Amazon Fire TV Review
Amazon's new Fire TV is sporting a totally different look from the old one. Once a set-top box like the Roku Ultra or Apple TV, the Fire TV now dangles from the back of your TV like a Chromecast Ultra. A bit of flexible HDMI cable helps make sure that it fits in whatever weird place your TV's HDMI port is hiding, and a power cable connects to the opposite tip of the diamond-shaped device. Here's what everything looks like once you have it out of the box:
There's no need for a separate HDMI cable, since it's built into the device itself.
For reference, here's a family portrait of the new Fire TV with its last-generation counterpart:
The Fire TV remote looks pretty much the same. The Alexa remote allows you to – you guessed it – speak to Alexa, who can answer questions and control your Fire TV for you. You press a button on the remote when you want to chat to her, so you don't have to say “Alexa.” You can also use other devices to control the Fire TV, but we're starting to encroach on the next section's territory, so let's make the jump.
Amazon's Fire TV runs Android-based operating system. It's clean and easy to navigate. And, you'll never guess this, but: it has a passion for Amazon services.
On first boot, a friendly how-to video runs through the features of the Fire TV and how to use them – and then sings the praises of Alexa and Amazon Prime, complete with little animations showing Alexa dimming the lights for movie night and a Prime delivery being made at the front stoop. Then the intro was over and it was on to the “Home” tab, where I found Amazon pushing its Thursday Night Football stream, some “Featured Apps & Games,” and Amazon Channels that I had not yet signed up for.
Fire TV's operating system is easy to use, but it always feels like it's selling you something. Across the top navigation (it's no longer on the side) the menu reads: Home, Your Videos, Movies, TV Shows, Apps, and Settings. Home, Movies, and TV Shows all push Amazon content you have not yet paid for. Your Videos is where Amazon stashes the Amazon content that you already own or could access for free. Apps is the only tab on which you can access content from all of the other services you might use, like Netflix or Sling TV.
Amazon's operating system works fine, and it's less obnoxious if you have Prime and a lot of stuff in your Amazon media library. But for folks who aren't Amazon power users, there's really only one useful tab (Apps) and a bunch of ads. It doesn't hold a candle to the user experiences offered by Roku and Apple.
With that said, there's one key part of the user experience that does shine, and that's Alexa. She can do more than just find your next movie – she can answer questions and even order pizzas (you probably won't actually order a pizza with your Fire TV, but you could, and that's kind of cool, right?). You can also use other Alexa-enabled devices in tandem with your Fire TV. I tried that out with an Echo Dot, and it was kind of cool, even though it most likely also ends up in the “neat features you're unlikely to use” file for most of us.
In short, Amazon power users who already have Alexa devices around, subscribe to Prime, and have big Amazon media libraries will probably find it easy to look past the shortcomings of Fire TV's OS. Others may not.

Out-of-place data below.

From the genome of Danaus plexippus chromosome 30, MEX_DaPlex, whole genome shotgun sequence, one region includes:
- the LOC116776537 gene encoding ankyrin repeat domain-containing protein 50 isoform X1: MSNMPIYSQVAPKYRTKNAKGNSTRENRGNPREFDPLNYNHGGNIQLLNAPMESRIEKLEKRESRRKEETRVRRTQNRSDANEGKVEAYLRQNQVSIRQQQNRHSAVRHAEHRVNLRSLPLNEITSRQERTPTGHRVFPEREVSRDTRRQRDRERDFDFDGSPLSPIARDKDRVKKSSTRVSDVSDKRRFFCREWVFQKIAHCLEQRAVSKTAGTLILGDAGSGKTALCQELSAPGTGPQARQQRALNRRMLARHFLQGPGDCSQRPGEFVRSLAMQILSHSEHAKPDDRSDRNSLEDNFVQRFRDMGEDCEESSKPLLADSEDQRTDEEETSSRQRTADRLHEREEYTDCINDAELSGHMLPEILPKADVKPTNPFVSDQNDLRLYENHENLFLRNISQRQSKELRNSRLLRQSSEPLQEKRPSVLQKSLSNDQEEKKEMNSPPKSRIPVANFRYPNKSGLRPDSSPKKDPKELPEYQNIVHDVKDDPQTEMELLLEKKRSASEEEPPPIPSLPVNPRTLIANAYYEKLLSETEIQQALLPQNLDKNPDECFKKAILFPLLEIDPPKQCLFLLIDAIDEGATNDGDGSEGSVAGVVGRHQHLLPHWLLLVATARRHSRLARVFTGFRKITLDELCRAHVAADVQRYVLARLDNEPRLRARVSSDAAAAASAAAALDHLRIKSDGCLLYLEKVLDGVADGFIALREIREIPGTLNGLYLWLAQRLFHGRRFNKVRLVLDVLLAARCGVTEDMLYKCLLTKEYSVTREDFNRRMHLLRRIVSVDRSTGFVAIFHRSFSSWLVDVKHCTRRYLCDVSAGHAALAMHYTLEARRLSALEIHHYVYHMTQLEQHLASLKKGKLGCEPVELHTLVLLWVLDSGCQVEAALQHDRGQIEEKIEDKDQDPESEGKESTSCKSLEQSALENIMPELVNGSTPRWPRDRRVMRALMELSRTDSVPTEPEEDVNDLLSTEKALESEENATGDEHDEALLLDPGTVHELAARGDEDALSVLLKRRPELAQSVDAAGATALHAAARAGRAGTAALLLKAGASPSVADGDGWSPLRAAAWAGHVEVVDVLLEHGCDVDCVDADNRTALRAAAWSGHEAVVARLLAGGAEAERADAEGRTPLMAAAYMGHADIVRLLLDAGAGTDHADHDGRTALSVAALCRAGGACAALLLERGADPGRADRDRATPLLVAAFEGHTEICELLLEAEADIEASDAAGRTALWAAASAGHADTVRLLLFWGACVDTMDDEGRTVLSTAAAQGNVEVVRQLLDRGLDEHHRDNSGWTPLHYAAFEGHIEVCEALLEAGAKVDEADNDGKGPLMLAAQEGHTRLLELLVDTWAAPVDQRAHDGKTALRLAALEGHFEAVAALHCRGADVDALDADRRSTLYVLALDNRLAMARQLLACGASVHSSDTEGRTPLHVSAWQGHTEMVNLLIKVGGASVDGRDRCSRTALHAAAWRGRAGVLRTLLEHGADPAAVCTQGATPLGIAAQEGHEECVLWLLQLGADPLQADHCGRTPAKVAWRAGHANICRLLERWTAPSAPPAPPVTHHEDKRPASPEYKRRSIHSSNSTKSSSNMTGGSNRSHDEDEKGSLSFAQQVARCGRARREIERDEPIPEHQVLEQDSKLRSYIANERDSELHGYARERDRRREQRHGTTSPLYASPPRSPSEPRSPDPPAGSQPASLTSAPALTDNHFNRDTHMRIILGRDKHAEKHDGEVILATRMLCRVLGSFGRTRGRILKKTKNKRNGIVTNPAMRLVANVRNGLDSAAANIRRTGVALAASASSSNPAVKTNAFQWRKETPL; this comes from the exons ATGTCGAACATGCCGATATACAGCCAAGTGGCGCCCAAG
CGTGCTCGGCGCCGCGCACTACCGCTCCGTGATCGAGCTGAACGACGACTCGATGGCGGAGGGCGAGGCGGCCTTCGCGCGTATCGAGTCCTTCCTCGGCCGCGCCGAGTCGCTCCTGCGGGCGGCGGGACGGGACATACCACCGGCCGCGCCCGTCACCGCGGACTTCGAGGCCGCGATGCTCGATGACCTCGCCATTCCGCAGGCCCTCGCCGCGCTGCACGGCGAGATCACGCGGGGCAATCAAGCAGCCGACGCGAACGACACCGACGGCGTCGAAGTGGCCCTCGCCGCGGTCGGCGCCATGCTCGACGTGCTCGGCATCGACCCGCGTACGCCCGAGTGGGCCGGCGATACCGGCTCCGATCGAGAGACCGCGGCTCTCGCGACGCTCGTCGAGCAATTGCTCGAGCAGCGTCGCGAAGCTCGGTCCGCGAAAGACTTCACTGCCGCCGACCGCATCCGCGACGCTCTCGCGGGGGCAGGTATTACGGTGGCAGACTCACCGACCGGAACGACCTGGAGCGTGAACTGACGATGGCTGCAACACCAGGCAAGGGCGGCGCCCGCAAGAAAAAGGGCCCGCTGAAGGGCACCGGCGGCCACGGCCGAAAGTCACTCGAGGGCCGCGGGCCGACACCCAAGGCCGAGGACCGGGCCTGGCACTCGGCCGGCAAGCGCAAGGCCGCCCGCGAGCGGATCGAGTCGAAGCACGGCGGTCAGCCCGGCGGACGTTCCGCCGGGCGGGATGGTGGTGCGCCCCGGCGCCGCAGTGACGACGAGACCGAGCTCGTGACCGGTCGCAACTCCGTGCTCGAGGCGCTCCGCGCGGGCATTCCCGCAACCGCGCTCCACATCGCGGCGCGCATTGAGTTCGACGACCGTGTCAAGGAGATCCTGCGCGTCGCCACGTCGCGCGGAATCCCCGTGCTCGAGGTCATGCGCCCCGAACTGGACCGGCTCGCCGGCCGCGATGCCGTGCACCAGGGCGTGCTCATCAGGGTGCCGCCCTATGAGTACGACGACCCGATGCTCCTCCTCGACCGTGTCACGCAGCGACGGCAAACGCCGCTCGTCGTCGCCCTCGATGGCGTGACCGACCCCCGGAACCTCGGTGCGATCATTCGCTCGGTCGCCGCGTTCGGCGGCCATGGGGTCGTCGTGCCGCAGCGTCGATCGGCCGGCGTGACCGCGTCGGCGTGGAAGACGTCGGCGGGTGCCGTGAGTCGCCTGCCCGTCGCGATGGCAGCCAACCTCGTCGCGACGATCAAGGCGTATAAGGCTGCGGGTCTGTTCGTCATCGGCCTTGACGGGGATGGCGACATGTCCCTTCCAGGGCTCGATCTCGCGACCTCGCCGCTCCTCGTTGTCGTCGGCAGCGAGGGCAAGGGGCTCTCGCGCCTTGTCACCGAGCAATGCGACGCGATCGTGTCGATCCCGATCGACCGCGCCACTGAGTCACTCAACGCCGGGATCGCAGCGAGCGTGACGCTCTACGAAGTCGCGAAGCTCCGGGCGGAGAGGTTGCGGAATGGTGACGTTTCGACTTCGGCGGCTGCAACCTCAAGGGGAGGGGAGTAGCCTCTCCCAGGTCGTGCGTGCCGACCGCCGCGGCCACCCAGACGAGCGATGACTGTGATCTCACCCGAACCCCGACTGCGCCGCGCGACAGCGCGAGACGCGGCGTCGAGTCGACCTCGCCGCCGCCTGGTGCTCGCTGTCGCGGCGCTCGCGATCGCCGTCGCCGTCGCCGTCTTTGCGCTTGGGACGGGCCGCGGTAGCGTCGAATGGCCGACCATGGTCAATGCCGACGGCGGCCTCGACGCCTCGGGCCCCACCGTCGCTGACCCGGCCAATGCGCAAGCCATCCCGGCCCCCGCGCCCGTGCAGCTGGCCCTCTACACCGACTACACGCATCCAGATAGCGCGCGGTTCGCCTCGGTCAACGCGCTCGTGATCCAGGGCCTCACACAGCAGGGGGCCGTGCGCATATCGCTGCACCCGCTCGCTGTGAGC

Out of the box, the new Fire TV is a Wi-Fi-only device. But I had pretty much no problems getting it to stream well on WiFi – it worked at least as well as the comparably priced WiFi-only devices in Roku's lineup (the Stick and Stick+, which will get reviews from us very soon). Amazon loaned us an Ethernet adapter for the purposes of this review, but, for the most part, I didn't find that I needed it.
The Fire TV did a great job streaming both on-demand and live content. Breaks in skinny bundle live streams were brief and far between. In my trials, the Fire TV appeared to be the best at smooth, HD streaming of any device in its price range.
And, of course, the Fire TV delivers 4K and HDR streaming. It's tied with the Roku Stick+ and the Chromecast Ultra as the cheapest streaming device offering 4K and HDR.
The new Fire TV is at a great price point: $49.99. That's a better value than the Chromecast Ultra ($69) and Roku Stick+ ($69.99). The Fire TV is also cheaper than the Roku Ultra ($99.99) and way cheaper than the new Apple TV 4K (which debuted at $179 in a year that Amazon and Roku both dropped their prices below $100, so please keep Apple in your prayers).
On a technical level, the Fire TV is one of the best devices of its type on the market. Price-wise, it's doing great (at $69.99, the Fire TV is priced below the top options from Roku and Apple TV). But the Fire TV as a platform can feel gaudy and greedy, always pushing you to turn family movie night into a financial win for Amazon. The Fire TV undeniably offers a special experience for those with big Amazon media libraries, but the degree to which it promotes Amazon is a little over-the-top.
The typical line on the Fire TV is that it's best for Amazon power-users. That's a bit of an over-simplification, but there's a lot of truth to it. Non-Amazon users will find very little to compel them to opt for the Fire TV over something in the Roku lineup, or (if price is no object) an Apple TV, or (if on-screen content discovery is a non-issue) a Chromecast Ultra. Power users have a tougher decision to make. The more you use Amazon services, the more sense the Fire TV makes. Right now, though, I have a hard time making a case for it over a Roku for most users.